Between the Seams of Naya Traveler
Over the last decade, travel has shifted from must-see destinations to tailored, cultural experiences. We’ve traded in those bucket lists and souvenirs for sharing a pot of tea with a Berber family in the Atlas Mountains, stamping our own sari pattern with a textile artist in Rajasthan or being guided through an ancient Tibetan monastery. At Naya Traveler, we have come to understand this need for authenticity in travel, and build experiences around this central idea.
In 2015, when Sarah Casewit, Sofia Mascotena and Marta Tucci began to brainstorm what is today Naya Traveler, they looked for unique and imaginative ways to offer what the travel industry was missing—highly personalized journeys rooted in authenticity and their own personal experiences. Much of what Naya is today is an extension of our co-founders’ characters as individuals as well as their common outlook on travel. Get to know them a little better to discover what inspired them to take the plunge.
What first inspired you to travel?
Marta || As a daughter of a pilot and sailing olympian, I don’t recall a moment in my life when we were not traveling. My first years were spent aboard my father’s sailboat at sea, and the only home I ever knew was one that was in constant movement. As I got older, we would divide our time between the sails and the airplane cockpit. For my brother and I, airports were our favourite playground, the plane’s galley’s our ultimate hide-and-seek spots, and the unknown our only constant. Funnily enough, it felt strange if we ever spent more than 3 months in one place, and we would find ourselves being our own kind of ‘homesick’. My inspiration to keep traveling as an adult comes from a yearning to remain grounded—despite how contradictory this statement might sound— and stay connected to my family values.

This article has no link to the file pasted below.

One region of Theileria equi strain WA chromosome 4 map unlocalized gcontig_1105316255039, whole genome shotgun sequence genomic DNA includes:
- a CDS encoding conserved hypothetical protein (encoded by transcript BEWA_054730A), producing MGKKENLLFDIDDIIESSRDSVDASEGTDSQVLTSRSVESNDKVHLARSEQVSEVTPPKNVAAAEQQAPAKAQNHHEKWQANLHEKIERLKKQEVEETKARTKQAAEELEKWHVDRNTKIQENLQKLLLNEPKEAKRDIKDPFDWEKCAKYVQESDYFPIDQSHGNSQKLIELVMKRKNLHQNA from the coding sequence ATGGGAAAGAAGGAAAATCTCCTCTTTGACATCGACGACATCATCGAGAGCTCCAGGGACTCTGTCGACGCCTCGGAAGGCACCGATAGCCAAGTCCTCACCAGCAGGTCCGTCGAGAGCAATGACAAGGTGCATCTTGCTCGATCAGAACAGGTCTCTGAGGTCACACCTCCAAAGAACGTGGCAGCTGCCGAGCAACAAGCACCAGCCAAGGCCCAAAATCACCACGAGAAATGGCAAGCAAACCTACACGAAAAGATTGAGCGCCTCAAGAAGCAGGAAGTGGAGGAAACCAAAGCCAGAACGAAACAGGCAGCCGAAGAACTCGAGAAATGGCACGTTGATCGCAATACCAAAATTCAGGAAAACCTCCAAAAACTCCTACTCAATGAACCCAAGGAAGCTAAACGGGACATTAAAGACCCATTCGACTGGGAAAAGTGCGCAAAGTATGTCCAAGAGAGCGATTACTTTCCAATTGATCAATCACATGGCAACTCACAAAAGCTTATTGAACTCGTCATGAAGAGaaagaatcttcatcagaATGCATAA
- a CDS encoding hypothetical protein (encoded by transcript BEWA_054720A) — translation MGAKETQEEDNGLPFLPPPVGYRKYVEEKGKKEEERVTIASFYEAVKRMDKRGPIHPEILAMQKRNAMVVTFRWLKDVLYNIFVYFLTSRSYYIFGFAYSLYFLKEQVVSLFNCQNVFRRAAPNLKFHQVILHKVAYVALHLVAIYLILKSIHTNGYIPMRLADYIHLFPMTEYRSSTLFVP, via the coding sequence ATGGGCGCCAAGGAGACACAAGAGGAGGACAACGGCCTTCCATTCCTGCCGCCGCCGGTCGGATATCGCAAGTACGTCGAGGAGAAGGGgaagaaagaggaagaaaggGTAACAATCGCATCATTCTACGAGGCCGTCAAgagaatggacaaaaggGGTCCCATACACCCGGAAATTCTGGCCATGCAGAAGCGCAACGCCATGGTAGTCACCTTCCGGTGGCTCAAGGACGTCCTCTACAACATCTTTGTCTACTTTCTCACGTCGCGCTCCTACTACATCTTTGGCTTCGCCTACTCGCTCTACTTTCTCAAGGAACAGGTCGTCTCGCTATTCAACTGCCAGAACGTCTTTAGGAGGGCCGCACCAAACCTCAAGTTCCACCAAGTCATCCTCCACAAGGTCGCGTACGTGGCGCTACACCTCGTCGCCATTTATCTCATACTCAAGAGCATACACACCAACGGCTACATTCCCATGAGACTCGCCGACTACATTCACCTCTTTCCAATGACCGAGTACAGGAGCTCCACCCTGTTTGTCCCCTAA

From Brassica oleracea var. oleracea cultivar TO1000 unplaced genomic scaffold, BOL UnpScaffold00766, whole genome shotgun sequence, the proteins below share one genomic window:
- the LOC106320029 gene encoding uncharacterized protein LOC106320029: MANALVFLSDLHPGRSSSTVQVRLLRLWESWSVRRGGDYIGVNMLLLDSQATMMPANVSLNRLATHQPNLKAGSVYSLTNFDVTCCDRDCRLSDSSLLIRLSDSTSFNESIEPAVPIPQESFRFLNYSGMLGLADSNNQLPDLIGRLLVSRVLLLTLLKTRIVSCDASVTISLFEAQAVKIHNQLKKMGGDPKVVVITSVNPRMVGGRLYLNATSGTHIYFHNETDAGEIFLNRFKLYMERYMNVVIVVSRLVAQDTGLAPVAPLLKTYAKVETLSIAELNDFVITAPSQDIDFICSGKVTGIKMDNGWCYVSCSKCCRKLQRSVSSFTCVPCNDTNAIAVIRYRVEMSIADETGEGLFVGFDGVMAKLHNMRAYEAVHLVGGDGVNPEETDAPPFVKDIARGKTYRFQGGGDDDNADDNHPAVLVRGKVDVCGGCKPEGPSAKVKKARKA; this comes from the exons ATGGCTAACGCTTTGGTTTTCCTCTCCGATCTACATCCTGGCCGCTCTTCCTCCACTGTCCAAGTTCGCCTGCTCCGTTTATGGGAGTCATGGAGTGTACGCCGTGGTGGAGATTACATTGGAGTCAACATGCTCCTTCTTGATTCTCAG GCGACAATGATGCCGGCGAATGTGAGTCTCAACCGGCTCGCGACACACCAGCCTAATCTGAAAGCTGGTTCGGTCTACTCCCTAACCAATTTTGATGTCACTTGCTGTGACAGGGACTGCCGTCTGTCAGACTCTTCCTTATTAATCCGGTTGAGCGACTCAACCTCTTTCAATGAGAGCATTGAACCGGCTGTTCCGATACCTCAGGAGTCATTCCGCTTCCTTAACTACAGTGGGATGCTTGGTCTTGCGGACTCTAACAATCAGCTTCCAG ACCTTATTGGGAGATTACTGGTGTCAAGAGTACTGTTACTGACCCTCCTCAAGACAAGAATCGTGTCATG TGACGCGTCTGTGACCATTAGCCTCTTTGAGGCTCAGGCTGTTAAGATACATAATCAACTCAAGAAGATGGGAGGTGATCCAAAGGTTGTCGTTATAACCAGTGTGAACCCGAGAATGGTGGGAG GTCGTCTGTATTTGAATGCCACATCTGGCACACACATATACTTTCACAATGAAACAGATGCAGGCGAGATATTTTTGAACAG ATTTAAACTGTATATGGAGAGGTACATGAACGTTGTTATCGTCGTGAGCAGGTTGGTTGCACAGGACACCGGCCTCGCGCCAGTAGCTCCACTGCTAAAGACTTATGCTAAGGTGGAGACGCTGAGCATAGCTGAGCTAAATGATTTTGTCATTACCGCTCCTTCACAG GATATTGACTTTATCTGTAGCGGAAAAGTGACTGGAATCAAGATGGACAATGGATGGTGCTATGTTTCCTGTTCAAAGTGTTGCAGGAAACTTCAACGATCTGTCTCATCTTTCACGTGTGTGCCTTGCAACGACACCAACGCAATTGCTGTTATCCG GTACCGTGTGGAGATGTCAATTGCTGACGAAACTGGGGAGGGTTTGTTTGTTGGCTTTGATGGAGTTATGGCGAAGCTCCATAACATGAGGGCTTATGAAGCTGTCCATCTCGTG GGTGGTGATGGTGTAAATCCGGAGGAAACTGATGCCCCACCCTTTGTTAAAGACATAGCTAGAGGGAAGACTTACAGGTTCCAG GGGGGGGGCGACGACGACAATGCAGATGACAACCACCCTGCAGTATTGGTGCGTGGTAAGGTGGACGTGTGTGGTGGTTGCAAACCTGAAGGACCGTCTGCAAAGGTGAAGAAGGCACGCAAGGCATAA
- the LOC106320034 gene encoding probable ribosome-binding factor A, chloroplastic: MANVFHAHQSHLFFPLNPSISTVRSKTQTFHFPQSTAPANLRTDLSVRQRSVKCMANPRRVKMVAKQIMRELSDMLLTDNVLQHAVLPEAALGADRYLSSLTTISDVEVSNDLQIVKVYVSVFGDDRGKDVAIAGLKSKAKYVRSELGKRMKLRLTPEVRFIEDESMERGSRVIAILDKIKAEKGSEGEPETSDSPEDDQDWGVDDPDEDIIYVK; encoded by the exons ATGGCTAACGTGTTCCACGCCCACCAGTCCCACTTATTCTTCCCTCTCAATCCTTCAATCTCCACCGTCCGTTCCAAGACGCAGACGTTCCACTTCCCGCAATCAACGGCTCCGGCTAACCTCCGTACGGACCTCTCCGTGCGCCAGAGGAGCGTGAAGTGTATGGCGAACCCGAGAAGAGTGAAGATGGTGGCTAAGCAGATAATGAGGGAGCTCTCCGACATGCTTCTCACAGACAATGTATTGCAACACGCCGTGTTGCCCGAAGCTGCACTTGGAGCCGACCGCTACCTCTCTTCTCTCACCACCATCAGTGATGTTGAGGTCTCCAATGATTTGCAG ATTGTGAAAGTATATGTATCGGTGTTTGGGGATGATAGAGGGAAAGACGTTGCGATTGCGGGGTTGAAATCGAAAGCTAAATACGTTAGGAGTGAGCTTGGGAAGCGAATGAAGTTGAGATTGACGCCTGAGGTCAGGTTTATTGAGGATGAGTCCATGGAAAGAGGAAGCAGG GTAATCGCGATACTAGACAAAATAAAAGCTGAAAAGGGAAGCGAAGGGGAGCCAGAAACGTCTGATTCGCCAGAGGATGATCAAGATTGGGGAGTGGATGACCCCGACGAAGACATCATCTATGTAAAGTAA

Sofia || The first and foremost inspiration goes back to my childhood home in Argentina, and my father’s library. He had books from all over the world about culture, history and society. The stories and images gave me a glimpse of a world of wonder.
From an early age I felt an enormous attraction to go and see with my own eyes, beyond the story books, to cross the limits of my small town where I lived for 17 years. My parents instilled in me respect for nature, different cultures, and ancient civilizations. I was enthralled by the Incas, Ancient Egyptians, and tribes of Kenya.
Sarah || I can't help but make this about my mother. As a teenager, she studied Portuguese in Brazil, Chinese literature in Taiwan and cultural communications in Afghanistan. By her early 20s, she spoke 7 languages and moved to Morocco on her own to take on Arabic. Growing up in this atmosphere and under her shadow, I understood from a very early age that travel is the best form of education. Today I continue to travel and help others do so, inspired by the transformative power it has on our minds and souls.